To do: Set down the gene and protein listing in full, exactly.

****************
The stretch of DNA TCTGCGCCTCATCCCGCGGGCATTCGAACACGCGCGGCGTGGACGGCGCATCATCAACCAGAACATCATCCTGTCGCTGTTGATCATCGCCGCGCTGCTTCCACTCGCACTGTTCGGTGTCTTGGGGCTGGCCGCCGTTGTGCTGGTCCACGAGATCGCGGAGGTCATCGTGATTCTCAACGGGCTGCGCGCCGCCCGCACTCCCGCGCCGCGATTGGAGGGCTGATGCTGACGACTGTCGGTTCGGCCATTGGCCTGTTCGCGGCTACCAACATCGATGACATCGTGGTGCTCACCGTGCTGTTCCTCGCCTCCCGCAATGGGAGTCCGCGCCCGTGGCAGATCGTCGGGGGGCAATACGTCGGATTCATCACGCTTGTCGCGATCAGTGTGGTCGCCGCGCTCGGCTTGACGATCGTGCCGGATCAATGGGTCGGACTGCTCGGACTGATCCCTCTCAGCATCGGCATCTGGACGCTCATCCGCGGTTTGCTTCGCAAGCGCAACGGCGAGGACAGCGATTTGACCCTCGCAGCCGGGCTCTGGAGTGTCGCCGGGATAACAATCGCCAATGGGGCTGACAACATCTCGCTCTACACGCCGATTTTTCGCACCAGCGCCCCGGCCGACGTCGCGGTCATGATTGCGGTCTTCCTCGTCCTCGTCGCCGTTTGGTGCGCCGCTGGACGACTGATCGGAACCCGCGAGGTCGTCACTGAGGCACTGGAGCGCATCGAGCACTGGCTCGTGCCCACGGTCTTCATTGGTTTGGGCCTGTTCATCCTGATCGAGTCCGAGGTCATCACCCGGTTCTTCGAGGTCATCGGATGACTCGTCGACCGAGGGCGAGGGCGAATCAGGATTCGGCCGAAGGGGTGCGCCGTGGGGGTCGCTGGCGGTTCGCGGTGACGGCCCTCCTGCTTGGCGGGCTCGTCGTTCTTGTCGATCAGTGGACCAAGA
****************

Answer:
The stretch of DNA TCTGCGCCTCATCCCGCGGGCATTCGAACACGCGCGGCGTGGACGGCGCATCATCAACCAGAACATCATCCTGTCGCTGTTGATCATCGCCGCGCTGCTTCCACTCGCACTGTTCGGTGTCTTGGGGCTGGCCGCCGTTGTGCTGGTCCACGAGATCGCGGAGGTCATCGTGATTCTCAACGGGCTGCGCGCCGCCCGCACTCCCGCGCCGCGATTGGAGGGCTGATGCTGACGACTGTCGGTTCGGCCATTGGCCTGTTCGCGGCTACCAACATCGATGACATCGTGGTGCTCACCGTGCTGTTCCTCGCCTCCCGCAATGGGAGTCCGCGCCCGTGGCAGATCGTCGGGGGGCAATACGTCGGATTCATCACGCTTGTCGCGATCAGTGTGGTCGCCGCGCTCGGCTTGACGATCGTGCCGGATCAATGGGTCGGACTGCTCGGACTGATCCCTCTCAGCATCGGCATCTGGACGCTCATCCGCGGTTTGCTTCGCAAGCGCAACGGCGAGGACAGCGATTTGACCCTCGCAGCCGGGCTCTGGAGTGTCGCCGGGATAACAATCGCCAATGGGGCTGACAACATCTCGCTCTACACGCCGATTTTTCGCACCAGCGCCCCGGCCGACGTCGCGGTCATGATTGCGGTCTTCCTCGTCCTCGTCGCCGTTTGGTGCGCCGCTGGACGACTGATCGGAACCCGCGAGGTCGTCACTGAGGCACTGGAGCGCATCGAGCACTGGCTCGTGCCCACGGTCTTCATTGGTTTGGGCCTGTTCATCCTGATCGAGTCCGAGGTCATCACCCGGTTCTTCGAGGTCATCGGATGACTCGTCGACCGAGGGCGAGGGCGAATCAGGATTCGGCCGAAGGGGTGCGCCGTGGGGGTCGCTGGCGGTTCGCGGTGACGGCCCTCCTGCTTGGCGGGCTCGTCGTTCTTGTCGATCAGTGGACCAAGA